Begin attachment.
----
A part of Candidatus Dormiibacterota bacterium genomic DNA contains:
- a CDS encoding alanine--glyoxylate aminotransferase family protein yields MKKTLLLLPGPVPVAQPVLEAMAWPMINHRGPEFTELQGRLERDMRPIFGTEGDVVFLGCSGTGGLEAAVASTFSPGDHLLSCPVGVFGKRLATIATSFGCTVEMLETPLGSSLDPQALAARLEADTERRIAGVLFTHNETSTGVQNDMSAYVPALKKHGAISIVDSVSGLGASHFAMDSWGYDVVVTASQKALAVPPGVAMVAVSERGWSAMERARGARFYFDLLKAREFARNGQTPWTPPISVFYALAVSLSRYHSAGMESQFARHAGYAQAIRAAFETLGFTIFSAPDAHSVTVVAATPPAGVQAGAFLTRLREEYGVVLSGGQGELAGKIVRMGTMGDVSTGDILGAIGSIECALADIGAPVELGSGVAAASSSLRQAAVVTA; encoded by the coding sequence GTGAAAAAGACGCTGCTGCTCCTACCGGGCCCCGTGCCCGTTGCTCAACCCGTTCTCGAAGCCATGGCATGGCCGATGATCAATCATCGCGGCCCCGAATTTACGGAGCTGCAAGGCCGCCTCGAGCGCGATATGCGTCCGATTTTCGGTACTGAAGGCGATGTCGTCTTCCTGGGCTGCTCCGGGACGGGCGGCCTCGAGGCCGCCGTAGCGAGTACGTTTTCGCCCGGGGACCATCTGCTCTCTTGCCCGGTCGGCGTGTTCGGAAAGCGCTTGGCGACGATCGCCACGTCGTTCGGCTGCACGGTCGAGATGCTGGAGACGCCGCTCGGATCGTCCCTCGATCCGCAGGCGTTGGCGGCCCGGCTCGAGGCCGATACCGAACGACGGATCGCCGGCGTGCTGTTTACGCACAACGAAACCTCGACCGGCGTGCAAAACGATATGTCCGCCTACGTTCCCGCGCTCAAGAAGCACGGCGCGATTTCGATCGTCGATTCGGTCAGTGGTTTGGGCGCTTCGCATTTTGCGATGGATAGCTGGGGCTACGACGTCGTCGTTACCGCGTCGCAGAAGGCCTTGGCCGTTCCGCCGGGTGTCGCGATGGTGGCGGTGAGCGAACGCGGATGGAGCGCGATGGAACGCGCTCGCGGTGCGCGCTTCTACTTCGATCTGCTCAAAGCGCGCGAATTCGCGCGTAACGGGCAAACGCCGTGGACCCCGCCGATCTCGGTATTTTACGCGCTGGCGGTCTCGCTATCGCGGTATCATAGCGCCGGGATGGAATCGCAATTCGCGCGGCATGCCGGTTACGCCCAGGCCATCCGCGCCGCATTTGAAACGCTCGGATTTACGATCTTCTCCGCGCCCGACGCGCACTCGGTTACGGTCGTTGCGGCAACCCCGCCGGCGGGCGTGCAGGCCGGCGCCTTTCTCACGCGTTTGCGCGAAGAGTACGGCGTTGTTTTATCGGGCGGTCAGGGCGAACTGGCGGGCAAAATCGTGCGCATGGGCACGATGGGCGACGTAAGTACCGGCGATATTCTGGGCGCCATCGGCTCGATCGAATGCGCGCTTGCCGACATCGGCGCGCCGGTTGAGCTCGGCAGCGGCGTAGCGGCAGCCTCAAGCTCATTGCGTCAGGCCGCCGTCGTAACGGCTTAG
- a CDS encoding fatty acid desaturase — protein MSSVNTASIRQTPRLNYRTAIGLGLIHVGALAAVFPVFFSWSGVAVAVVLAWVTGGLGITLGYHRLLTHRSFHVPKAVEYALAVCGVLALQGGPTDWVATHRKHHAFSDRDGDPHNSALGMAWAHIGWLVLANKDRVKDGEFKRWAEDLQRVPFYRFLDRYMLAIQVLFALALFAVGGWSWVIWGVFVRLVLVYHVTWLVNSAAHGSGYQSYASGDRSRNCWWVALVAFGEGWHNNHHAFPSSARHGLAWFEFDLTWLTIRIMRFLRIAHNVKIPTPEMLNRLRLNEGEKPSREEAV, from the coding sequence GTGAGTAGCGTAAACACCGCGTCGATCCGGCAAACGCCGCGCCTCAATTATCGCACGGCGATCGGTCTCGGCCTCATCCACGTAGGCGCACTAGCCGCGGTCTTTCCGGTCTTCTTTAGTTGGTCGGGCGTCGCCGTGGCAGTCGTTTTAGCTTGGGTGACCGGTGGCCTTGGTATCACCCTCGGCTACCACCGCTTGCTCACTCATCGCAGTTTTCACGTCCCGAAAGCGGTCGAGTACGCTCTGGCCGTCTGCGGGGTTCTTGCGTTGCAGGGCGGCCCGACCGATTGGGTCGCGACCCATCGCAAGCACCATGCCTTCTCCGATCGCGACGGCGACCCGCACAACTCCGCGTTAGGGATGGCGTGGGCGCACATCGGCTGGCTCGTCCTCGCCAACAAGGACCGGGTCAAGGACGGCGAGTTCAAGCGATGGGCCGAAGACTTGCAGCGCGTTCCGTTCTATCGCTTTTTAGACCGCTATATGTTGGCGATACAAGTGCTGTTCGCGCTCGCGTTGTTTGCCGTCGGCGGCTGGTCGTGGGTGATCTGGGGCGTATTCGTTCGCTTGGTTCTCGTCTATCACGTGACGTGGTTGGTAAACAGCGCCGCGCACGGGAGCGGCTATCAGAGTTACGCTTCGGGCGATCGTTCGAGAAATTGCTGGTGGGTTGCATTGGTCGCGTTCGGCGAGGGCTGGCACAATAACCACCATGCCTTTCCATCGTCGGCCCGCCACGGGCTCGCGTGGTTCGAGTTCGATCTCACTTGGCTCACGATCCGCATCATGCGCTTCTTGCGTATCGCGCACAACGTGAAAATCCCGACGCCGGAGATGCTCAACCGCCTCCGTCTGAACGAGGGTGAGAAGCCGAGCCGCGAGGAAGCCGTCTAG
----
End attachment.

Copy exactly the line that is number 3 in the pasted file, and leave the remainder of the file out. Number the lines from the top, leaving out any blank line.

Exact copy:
- a CDS encoding fatty acid desaturase — protein MSSVNTASIRQTPRLNYRTAIGLGLIHVGALAAVFPVFFSWSGVAVAVVLAWVTGGLGITLGYHRLLTHRSFHVPKAVEYALAVCGVLALQGGPTDWVATHRKHHAFSDRDGDPHNSALGMAWAHIGWLVLANKDRVKDGEFKRWAEDLQRVPFYRFLDRYMLAIQVLFALALFAVGGWSWVIWGVFVRLVLVYHVTWLVNSAAHGSGYQSYASGDRSRNCWWVALVAFGEGWHNNHHAFPSSARHGLAWFEFDLTWLTIRIMRFLRIAHNVKIPTPEMLNRLRLNEGEKPSREEAV, from the coding sequence GTGAGTAGCGTAAACACCGCGTCGATCCGGCAAACGCCGCGCCTCAATTATCGCACGGCGATCGGTCTCGGCCTCATCCACGTAGGCGCACTAGCCGCGGTCTTTCCGGTCTTCTTTAGTTGGTCGGGCGTCGCCGTGGCAGTCGTTTTAGCTTGGGTGACCGGTGGCCTTGGTATCACCCTCGGCTACCACCGCTTGCTCACTCATCGCAGTTTTCACGTCCCGAAAGCGGTCGAGTACGCTCTGGCCGTCTGCGGGGTTCTTGCGTTGCAGGGCGGCCCGACCGATTGGGTCGCGACCCATCGCAAGCACCATGCCTTCTCCGATCGCGACGGCGACCCGCACAACTCCGCGTTAGGGATGGCGTGGGCGCACATCGGCTGGCTCGTCCTCGCCAACAAGGACCGGGTCAAGGACGGCGAGTTCAAGCGATGGGCCGAAGACTTGCAGCGCGTTCCGTTCTATCGCTTTTTAGACCGCTATATGTTGGCGATACAAGTGCTGTTCGCGCTCGCGTTGTTTGCCGTCGGCGGCTGGTCGTGGGTGATCTGGGGCGTATTCGTTCGCTTGGTTCTCGTCTATCACGTGACGTGGTTGGTAAACAGCGCCGCGCACGGGAGCGGCTATCAGAGTTACGCTTCGGGCGATCGTTCGAGAAATTGCTGGTGGGTTGCATTGGTCGCGTTCGGCGAGGGCTGGCACAATAACCACCATGCCTTTCCATCGTCGGCCCGCCACGGGCTCGCGTGGTTCGAGTTCGATCTCACTTGGCTCACGATCCGCATCATGCGCTTCTTGCGTATCGCGCACAACGTGAAAATCCCGACGCCGGAGATGCTCAACCGCCTCCGTCTGAACGAGGGTGAGAAGCCGAGCCGCGAGGAAGCCGTCTAG